This Wednesday morning Sisters’ Camelot, a non-profit mobile food shelf engaged in a two-month-long strike of its canvass workers, rejected a settlement offer from the National Labor Relations Board (NLRB), opting instead to fight the union in court. In order to do so, they have hired a right-wing, professional “union-avoidance” attorney, John C. Hauge from FordHarrison, a nation-wide anti-labor law firm, shocking the striking canvassers of the progressive organization. Concerned that Hauge is seeking to set precedent against independent contractors’ rights, the canvassers are seeking support from other unions and organizations.
The settlement offer included immediately rehiring fired union member ShugE Mississippi, paying his back wages, and posting a public apology at the Sisters’ Camelot office. Since the Sisters’ Camelot collective declined this offer, the NLRB will take Sisters’ Camelot to court to seek a binding order from a judge enforcing their decision. Fewer than 15% of unfair labor practice filings reach this stage, with the vast majority of employers negotiating prior to being brought before a judge.
The anti-union attorney the collective has hired, John C. Hauge, has a long history of fighting workers attempting to win better conditions on the job, and advertises on his FordHarrison profile his ability to help businesses “avoid union incursion.” In the past several years, he has represented employers against multiple unions, such as SEIU, UNITE HERE, and others. In addition to this, he has represented multiple firms fighting charges of sexual harassment and discrimination by female employees, and touts on the same online profile that he has “represented an employer in OSHA administrative action involving an employee fatality, with client completely exonerated of any liability.”
“It’s beyond comprehension that Sisters’ Camelot’s managing collective would be less willing to sit down and work with us, their employees, than to work with someone who makes a living fighting against workers trying to better their work conditions, against female workers battling sexual harassment, even against a family seeking damages for a worker who died on the job,” Said Maria Wessserle, a striking canvasser. “The settlement offer is entirely reasonable. It seems like they’d rather work with someone whose career is based on advancing exploitation, sexism, and racism than admit their mistake. It’s like the principles of the organization have been thrown out the window.”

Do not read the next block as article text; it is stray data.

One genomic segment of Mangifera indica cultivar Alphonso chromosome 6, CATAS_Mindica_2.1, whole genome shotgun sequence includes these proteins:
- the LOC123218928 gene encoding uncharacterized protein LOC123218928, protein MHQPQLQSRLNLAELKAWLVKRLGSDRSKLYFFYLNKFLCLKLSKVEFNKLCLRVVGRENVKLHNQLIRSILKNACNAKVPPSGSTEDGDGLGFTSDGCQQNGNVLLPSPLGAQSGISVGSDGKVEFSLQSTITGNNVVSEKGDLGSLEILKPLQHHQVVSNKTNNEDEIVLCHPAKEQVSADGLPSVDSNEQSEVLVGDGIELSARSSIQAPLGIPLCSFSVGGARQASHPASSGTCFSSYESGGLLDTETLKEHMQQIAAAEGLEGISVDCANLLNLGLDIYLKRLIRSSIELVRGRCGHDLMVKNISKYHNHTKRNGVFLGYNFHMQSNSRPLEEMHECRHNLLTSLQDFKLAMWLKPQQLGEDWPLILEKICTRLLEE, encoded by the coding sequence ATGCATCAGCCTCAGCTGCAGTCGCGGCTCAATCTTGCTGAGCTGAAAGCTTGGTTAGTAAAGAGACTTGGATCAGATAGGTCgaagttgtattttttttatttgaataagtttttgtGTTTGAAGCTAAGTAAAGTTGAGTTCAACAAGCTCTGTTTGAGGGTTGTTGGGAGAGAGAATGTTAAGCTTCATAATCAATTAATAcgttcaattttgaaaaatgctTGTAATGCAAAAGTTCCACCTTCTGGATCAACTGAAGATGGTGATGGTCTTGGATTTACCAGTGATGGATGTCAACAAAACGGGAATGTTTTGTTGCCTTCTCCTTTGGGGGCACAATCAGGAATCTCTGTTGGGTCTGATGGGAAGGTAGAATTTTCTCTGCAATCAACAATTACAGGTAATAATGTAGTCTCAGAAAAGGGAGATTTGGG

In an April 22nd facebook post, the managing collective asserted that Hauge was working with them pro-bono, while one from April 20th, most likely written by Hauge, asserted that the National Labor Relations Act does not apply to the canvassers, as, “we believe the evidence demonstrates that Sisters’ Camelot is not an employer – the canvass is made up of independent contractors.”
“While we can’t know for sure, we have to imagine Hauge is offering his services for free in this case for ideological reasons,” said Bobby Becker, a member of the canvasser’s union, “He could just want to put one more notch on his belt, or worse yet, set precedent against the ability of independent contractors to organize under the NLRA.” Such a precedent could affect millions of workers across the country.
While the union is confident that the labor board will find in their favor and rule that the canvassers’ independent contractor status is due to misclassification, the stakes of a loss are such that they are calling on any and all labor unions, workers’ centers, or other groups invested in worker’s rights to demand that Sisters’ Camelot’s managing collective abandon this potentially disastrous course, end their relationship with Hauge, and negotiate to end the 2-month-long strike.
The campaign at Sisters Camelot represents a new step for Food and Retail Workers United, an organizing committee of the Industrial Workers of the World labor union. Gaining prominence in recent years for organizing Starbucks and Jimmy Johns workers, the IWW is a global union founded over a century ago for all working people.